As you may have heard over the last couple of weeks, I am doing a series on the various economic indicators that are released by government agencies, NGOs, and other private groups. Some of these you may be familiar with, but I realized that not everyone may know what these indicators mean, where they come from, and why they are important. If there is an indicator that you have heard about that you would like to know more about, please feel free to call the show at 904.22.8255, or email me at email@example.com and I’ll move that one to the top of the list.
This week, I am going to discuss inflation. In some ways, inflation has a bad reputation, when in reality there are many things about inflation that are positive. Inflation is defined by Investopedia as “the rate at which the general level of prices for goods and services is rising and, consequently, the purchasing power of currency is falling.” Of course when the cost of goods is rising, especially when it is rising faster than wages, everyone hates inflation. However, when paychecks go up, which is inflation in the cost of labor, everyone is happy! Inflation is always a double edged sword, which I will explain in more detail in a bit.
The main measure of inflation is the CPI, or the Consumer Price Index, brought to you by none other than the folks at the Bureau of Labor Statistics. According to the BLS, the CPI is “a measure of the average change over time in the prices paid by urban consumers for a market basket of goods and services.” The goal of the CPI is to measure inflation as felt by the consumer. There are other indexes produced by the BLS that measure inflation in a different way, in cluding the Producer Price Index (PPI), and the Employment Cost Index (ECI).
One group the CPI looks at covers about 89% of Americans, and is called the all urban consumer group (CPI-U). It is based on the expenditures of all people living in metropolitan areas in the United States, and does not consider income, wealth, employment status, or any other factor. Not included in this group are people who live in rural areas, people in the Armed Forces, and people who are incarcerated.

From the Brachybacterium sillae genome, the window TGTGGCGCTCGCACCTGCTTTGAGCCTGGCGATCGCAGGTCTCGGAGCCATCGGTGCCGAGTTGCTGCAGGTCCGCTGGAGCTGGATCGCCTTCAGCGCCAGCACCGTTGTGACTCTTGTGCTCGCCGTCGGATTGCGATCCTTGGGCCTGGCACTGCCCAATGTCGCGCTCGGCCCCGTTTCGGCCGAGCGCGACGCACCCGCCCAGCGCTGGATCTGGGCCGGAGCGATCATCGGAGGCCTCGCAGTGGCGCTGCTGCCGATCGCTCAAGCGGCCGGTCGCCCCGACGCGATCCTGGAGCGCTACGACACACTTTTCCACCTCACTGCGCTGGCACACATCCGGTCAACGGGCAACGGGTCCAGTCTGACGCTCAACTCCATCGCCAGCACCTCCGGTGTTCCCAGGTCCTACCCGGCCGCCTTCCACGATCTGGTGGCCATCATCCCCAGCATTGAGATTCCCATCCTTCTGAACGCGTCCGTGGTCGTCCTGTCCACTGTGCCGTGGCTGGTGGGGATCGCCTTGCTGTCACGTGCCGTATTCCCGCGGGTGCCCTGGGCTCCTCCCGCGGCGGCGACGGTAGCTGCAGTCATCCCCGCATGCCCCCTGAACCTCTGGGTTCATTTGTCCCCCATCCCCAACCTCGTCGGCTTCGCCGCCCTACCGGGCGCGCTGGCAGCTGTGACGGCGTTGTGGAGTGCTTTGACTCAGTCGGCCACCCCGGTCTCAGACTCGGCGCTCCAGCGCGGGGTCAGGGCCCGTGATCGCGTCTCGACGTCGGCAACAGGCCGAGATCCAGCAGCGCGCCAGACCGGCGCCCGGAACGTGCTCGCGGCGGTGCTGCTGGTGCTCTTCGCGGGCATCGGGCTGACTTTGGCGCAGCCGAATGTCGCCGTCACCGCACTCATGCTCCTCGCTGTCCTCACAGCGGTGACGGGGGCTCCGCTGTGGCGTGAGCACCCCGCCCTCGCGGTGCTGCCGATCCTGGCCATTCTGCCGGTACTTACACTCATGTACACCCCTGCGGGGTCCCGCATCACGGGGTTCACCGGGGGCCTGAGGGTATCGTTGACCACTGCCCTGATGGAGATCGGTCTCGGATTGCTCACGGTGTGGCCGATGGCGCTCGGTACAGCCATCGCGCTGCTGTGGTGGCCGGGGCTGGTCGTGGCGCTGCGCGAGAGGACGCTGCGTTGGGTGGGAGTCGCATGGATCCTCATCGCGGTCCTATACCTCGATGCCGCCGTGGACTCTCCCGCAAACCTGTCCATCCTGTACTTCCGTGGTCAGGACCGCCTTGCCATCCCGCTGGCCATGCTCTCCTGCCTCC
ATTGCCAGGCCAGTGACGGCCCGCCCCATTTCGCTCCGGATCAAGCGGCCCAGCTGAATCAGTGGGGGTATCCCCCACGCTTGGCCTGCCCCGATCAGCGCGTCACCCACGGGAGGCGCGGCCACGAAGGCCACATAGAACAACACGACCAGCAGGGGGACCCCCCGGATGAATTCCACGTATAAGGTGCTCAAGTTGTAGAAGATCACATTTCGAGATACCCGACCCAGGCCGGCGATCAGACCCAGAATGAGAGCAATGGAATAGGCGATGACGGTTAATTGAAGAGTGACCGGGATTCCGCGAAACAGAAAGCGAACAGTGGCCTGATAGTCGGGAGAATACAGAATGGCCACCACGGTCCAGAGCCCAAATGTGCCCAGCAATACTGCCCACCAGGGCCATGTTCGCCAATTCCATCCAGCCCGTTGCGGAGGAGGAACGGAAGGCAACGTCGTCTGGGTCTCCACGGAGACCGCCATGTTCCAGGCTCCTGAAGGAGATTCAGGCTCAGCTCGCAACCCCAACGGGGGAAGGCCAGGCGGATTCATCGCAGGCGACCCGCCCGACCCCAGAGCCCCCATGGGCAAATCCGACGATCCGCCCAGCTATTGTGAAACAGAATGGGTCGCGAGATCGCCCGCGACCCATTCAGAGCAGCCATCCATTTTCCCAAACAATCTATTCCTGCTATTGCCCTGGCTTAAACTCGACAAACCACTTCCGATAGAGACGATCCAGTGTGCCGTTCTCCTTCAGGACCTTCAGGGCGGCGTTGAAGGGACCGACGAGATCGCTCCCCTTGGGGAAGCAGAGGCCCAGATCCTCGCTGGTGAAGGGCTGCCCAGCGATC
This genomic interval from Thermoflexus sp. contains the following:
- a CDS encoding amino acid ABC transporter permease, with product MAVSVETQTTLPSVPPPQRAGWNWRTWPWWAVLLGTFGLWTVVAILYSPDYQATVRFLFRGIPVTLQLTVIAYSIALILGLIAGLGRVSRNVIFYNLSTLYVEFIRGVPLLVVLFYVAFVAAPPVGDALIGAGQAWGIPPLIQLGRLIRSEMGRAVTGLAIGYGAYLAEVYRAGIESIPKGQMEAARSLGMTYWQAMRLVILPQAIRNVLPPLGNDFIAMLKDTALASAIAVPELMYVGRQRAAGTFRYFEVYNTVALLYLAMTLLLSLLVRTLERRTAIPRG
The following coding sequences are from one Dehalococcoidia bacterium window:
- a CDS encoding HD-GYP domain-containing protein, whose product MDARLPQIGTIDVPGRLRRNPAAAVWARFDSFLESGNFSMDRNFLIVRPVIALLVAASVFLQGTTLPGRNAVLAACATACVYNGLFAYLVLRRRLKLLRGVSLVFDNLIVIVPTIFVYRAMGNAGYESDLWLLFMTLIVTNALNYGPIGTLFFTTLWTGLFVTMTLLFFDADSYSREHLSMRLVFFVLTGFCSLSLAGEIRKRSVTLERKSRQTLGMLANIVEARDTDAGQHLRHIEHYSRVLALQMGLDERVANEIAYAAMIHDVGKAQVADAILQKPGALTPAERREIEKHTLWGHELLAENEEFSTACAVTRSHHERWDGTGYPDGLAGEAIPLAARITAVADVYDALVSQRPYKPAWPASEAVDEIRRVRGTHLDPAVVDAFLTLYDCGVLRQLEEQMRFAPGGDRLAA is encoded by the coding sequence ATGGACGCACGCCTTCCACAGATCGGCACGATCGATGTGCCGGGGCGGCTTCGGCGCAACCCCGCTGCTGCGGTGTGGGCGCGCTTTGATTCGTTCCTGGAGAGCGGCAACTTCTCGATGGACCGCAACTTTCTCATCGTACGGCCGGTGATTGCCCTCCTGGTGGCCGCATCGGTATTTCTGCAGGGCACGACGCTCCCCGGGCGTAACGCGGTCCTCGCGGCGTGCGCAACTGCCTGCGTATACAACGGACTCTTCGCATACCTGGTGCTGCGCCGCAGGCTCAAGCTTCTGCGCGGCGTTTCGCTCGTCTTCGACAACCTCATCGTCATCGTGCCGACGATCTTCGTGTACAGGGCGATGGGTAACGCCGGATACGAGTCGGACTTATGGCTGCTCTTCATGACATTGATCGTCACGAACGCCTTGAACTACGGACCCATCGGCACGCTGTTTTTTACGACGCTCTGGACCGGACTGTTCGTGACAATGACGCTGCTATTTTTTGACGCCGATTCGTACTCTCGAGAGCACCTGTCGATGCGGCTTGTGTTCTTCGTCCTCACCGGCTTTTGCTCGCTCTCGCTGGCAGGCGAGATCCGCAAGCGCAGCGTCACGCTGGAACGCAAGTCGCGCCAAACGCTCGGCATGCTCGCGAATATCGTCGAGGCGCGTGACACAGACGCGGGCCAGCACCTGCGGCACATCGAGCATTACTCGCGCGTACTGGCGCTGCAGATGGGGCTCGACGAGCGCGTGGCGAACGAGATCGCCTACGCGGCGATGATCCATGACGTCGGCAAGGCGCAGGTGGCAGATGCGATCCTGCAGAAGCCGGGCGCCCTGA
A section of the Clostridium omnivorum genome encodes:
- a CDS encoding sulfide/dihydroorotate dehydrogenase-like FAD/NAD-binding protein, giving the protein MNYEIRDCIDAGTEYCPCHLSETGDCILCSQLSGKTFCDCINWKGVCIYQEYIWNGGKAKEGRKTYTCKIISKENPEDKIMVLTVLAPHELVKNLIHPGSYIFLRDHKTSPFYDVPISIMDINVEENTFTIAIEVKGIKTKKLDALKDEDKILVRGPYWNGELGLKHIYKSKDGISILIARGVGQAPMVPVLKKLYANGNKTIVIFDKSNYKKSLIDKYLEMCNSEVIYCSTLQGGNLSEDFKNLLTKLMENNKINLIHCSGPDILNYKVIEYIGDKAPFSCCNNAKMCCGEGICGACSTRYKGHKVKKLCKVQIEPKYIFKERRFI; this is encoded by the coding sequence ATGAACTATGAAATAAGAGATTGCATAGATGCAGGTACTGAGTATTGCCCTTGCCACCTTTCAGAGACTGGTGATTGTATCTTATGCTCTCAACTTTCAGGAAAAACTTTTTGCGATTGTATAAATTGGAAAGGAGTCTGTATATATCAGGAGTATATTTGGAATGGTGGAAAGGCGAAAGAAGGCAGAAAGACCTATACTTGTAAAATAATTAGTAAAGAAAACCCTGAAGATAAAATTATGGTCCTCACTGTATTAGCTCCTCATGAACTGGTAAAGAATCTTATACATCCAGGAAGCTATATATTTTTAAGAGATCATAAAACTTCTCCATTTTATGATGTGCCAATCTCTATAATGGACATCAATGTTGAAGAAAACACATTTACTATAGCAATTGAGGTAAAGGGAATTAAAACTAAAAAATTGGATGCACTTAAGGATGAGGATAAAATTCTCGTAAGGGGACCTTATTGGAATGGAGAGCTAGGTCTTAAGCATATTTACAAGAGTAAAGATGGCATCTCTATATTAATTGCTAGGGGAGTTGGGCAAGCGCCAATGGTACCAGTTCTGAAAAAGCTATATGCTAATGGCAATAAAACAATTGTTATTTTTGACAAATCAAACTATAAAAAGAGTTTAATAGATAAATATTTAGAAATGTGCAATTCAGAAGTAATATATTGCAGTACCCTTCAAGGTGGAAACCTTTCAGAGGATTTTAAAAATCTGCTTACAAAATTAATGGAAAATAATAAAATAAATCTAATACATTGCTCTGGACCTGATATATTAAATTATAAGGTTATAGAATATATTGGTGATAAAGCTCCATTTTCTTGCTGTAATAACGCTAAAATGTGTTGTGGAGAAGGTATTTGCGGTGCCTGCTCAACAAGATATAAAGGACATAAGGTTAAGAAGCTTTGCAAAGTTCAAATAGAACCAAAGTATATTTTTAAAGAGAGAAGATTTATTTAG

The second group covers about 28% of the United States population, and is called the Consumer Price Index for Wage Earners and Clerical Workers (or CPI-W), and is really a subset of the CPI-U. It includes all the people in the CPI-U that have at least half of their household income from clerical or wage work, and have been employed for at least 37 weeks during the last 32 months.
In order to determine the CPI, the BLS must determine what constitutes a basket of goods. The basket of goods is made up of eight catagories, including food and beverages, housing, apparel, transportation, medical care, recreation, education and communication, and other goods and services. Sales tax is included in the calculation, but income tax and social security tax are excluded because they do not correspond directly to the price paid for a good or service. The BLS determines what this basket looks like by surveying individuals and families about their actual purchases. The last surveys were done in 2013 and 2014, and more than 7,000 kept detailed records and reported what they purchased in a 2 week period.
In order to present a CPI number each month, the BLS calls around to thousands of businesses across the United States to get information on current pricing of various products and services. Information is collected on about 80,000 items each month, and from that the CPI is derived.
There are alternative measures of inflation, some of which are pretty fun to look at. My favorite alternative it the Big Mac Index, which is published by The Economist. Surprisingly, the Big Mac index is just what it sounds like, and is incredibly accurate. The Big Mac index can measure the difference in the cost of an equal good (the Big Mac) in different parts of a country, or it can be used to measure purchasing power parity in different parts of the world.
Another alternative to the CPI is the Chapwood Index. This inflation measure looks at the actual cost of living in America’s 50 largest cities by measuring the actual cost of the top 500 items on which Americans spend money. It is updated every 6 months, and shows a very different picture than the CPI. For instance, in 2014, the CPI showed an increase of 0.8% increase in the cost of living accross the US. For the same year in Boston, the Chapwood index showed an increase of more than 10%! While this data is not as widely used, it is believed by many to be a better estimate of actual inflation.